Forum for Science, Industry and Business

Sponsored by:     3M 
Search our Site:

 

Therapeutic Target for Potential Rheumatic Disease Treatment

11.10.2004


Medical investigators at the Hospital for Special Surgery have identified an important new signaling pathway they believe could be a valuable target for scientists to aim at with future drug therapies that might one day reverse diseases such as systemic lupus erythematosus, according to a recent article published in “Nature Immunology.”



The chemical pathway involves the body’s responses to potent substances called cytokines which have dramatic influence on the progression, or reversal, of diseases such as rheumatoid arthritis and lupus.

Doctors have long known that cytokines can regulate diseases such as lupus, but it is now becoming appreciated that lupus can also make cytokines fail to work properly. What is not fully understood is just how the cytokines become “switched on” to cause damage. Understanding the molecular chemistry that turns on the switch becomes central to stemming disease.


The HHS in vitro and animal study work focused on the key role of interferon chemicals produced in the body as they impact cytokines production and influence inflammation. One particular kind of interferon (IFN), IFN-alpha, was believed to play a key role in lupus and is a therapeutic target for this disease. The investigators found that inflammation, as it occurs in lupus patients, changed cellular responses to IFN-alpha and made cellular response become more inflammatory and toxic.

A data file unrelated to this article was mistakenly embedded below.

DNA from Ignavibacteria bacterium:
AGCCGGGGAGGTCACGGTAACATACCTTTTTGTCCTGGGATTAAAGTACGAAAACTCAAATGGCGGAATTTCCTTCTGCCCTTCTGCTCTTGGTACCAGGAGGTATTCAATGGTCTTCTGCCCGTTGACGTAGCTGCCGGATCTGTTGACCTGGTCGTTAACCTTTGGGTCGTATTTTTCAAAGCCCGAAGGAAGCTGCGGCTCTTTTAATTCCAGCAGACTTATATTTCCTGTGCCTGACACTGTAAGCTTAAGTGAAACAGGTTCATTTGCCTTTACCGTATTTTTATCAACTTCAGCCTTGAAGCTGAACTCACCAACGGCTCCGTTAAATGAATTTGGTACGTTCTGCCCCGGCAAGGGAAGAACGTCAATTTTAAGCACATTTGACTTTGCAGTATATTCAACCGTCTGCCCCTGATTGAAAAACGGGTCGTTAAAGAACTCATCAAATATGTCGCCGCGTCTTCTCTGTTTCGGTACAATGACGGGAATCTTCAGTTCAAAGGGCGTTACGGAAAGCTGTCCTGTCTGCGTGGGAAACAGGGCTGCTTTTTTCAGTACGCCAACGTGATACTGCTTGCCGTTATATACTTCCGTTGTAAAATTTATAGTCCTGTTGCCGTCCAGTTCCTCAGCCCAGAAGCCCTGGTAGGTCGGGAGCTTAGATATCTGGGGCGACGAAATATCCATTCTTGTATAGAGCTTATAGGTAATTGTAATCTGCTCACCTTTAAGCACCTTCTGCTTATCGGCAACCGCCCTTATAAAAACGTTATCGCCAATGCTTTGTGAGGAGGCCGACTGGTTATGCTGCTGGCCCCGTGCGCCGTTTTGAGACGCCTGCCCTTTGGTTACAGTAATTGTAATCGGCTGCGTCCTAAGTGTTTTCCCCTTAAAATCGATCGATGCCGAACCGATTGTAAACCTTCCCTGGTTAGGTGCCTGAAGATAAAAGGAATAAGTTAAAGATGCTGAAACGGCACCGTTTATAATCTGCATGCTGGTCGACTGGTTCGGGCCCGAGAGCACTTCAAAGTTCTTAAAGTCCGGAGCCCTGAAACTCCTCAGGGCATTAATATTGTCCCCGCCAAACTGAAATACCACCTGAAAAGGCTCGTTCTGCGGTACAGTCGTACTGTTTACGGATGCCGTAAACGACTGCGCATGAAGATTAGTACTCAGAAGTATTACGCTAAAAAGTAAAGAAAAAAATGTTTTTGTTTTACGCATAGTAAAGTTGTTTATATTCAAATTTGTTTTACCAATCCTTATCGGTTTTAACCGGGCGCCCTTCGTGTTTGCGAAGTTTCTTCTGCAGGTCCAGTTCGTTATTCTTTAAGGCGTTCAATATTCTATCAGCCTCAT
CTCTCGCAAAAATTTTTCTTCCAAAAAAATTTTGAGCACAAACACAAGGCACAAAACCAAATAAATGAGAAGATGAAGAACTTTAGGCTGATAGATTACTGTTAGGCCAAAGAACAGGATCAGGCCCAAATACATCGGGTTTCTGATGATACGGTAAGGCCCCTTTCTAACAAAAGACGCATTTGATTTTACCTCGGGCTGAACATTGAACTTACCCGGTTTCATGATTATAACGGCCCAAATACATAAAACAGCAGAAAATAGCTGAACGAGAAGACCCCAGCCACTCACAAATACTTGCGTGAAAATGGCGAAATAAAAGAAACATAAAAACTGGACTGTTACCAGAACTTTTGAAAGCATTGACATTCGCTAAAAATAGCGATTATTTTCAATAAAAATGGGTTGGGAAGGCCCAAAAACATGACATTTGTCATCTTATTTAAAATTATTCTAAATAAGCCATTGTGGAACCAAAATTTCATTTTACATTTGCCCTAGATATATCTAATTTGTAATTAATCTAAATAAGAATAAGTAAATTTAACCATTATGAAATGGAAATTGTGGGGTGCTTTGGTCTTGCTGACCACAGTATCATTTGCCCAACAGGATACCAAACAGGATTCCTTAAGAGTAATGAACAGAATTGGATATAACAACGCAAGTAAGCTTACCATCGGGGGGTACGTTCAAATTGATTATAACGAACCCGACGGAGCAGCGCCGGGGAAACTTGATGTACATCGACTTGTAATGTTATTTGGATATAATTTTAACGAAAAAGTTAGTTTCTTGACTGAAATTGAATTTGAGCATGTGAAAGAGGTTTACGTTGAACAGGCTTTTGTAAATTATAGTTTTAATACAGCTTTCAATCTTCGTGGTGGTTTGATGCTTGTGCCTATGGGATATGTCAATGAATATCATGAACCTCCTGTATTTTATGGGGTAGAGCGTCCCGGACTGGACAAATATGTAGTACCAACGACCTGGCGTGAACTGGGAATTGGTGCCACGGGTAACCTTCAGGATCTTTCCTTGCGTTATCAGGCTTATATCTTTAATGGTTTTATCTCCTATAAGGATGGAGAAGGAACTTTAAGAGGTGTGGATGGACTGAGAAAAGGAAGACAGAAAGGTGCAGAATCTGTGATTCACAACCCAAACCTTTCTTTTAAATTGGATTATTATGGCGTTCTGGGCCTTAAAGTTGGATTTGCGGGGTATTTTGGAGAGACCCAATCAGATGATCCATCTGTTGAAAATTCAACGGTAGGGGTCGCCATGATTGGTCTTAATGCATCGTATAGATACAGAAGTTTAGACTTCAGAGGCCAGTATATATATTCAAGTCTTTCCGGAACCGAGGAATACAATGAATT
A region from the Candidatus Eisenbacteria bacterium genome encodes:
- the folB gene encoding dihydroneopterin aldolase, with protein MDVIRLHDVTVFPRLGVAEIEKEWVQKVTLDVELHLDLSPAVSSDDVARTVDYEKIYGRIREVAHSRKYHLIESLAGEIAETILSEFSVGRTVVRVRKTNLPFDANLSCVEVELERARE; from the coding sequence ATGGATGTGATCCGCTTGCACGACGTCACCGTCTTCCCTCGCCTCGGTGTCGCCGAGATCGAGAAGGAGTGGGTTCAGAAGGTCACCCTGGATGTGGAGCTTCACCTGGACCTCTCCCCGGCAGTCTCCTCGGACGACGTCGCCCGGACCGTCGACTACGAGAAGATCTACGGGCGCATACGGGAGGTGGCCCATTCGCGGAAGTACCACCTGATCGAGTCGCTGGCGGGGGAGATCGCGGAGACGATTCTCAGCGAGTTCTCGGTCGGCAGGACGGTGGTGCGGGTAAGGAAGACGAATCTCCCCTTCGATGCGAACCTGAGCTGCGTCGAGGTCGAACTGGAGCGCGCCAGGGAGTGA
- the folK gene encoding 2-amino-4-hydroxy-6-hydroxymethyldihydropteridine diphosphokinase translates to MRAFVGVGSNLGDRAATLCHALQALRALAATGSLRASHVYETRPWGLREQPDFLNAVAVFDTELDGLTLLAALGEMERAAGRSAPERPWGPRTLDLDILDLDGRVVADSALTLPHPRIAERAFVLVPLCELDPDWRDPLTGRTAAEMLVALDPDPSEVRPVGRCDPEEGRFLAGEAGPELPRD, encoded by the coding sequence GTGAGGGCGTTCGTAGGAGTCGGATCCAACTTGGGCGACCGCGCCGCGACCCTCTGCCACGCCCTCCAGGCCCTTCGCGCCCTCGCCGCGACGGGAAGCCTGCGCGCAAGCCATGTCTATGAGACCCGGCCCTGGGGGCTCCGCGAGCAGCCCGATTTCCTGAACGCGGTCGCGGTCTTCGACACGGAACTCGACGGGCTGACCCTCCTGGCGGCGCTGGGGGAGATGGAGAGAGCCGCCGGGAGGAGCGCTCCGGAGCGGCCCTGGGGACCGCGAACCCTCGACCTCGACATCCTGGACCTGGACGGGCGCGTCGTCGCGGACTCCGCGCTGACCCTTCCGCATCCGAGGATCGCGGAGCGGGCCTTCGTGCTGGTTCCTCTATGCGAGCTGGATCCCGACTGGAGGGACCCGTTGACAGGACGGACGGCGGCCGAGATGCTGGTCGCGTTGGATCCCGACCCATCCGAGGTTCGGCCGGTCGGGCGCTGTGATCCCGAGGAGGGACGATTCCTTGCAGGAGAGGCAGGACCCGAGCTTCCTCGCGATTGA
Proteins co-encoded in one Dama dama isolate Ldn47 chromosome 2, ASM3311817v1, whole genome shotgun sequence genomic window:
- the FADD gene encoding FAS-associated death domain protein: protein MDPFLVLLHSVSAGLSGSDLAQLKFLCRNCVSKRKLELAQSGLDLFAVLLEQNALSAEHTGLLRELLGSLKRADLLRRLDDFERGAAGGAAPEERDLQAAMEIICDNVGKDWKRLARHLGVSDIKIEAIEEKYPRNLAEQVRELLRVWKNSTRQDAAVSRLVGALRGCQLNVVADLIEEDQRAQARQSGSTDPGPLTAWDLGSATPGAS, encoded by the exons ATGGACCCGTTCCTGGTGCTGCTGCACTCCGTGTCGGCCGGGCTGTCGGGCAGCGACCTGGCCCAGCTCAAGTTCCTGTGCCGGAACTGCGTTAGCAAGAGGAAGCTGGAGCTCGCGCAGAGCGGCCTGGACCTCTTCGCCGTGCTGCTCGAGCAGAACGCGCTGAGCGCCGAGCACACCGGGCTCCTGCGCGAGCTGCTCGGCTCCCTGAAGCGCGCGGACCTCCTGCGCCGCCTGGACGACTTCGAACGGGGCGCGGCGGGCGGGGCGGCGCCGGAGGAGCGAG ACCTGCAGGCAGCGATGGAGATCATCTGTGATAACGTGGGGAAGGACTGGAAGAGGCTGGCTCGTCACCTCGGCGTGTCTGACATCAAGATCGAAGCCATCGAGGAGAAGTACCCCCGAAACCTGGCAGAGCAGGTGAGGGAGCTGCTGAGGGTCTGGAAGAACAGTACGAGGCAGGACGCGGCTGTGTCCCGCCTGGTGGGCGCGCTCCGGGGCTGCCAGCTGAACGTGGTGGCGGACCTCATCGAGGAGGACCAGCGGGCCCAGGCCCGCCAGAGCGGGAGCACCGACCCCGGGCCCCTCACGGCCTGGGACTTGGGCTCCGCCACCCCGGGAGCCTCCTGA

This work supports a concept that is emerging from the laboratory of, Lionel B. Ivashkiv, M.D., lead investigator in the study at HSS published Oct 3, 2004 in “Nature Immunology.” The paper is titled “Amplification of IFN-alpha induced STAT1 activation and inflammatory function by Syk and ITAM-containing adaptors.”

Specifically Dr. Ivashkiv believes that cytokine signaling is reprogrammed in patients with rheumatic diseases. This reprogramming amplifies the toxic aspects of cytokines, while compromising the effectiveness of “good cytokines” that patients produce in their bodies in an attempt to heal themselves. “We found that if we inject these IFNs in a normal mouse, there was no effect but if we injected the IFN-alpha in a mouse with lupus, we saw evidence of an influx of cells and the start of inflammation at the site where it was injected,” said Dr. Ivashkiv.

“People with rheumatic diseases like lupus and arthritis have cytokine response problems that prevent these chemicals from working properly and doing what they are supposed to do to heal the body. If we can identify and influence the chemicals that result in this and prevent it from happening, we can prevent the cycle of inflammatory response that damages these patients instead of helping them,” said Dr. Ivashkiv.

In lupus, the immune system attacks the body’s own cells and tissue, especially the skin, joints, blood, heart, lungs and kidneys. It affects 1-1.5 million Americans and is a leading cause of kidney disease, stroke and cardiovascular disease in young women.

| newswise
Further information:
http://www.hss.edu
http://www.nature.com

More articles from Health and Medicine:

nachricht Scientists learn more about how gene linked to autism affects brain
19.06.2018 | Cincinnati Children's Hospital Medical Center

nachricht Overdosing on Calcium
19.06.2018 | Albert-Ludwigs-Universität Freiburg im Breisgau

All articles from Health and Medicine >>>

The most recent press releases about innovation >>>

Die letzten 5 Focus-News des innovations-reports im Überblick: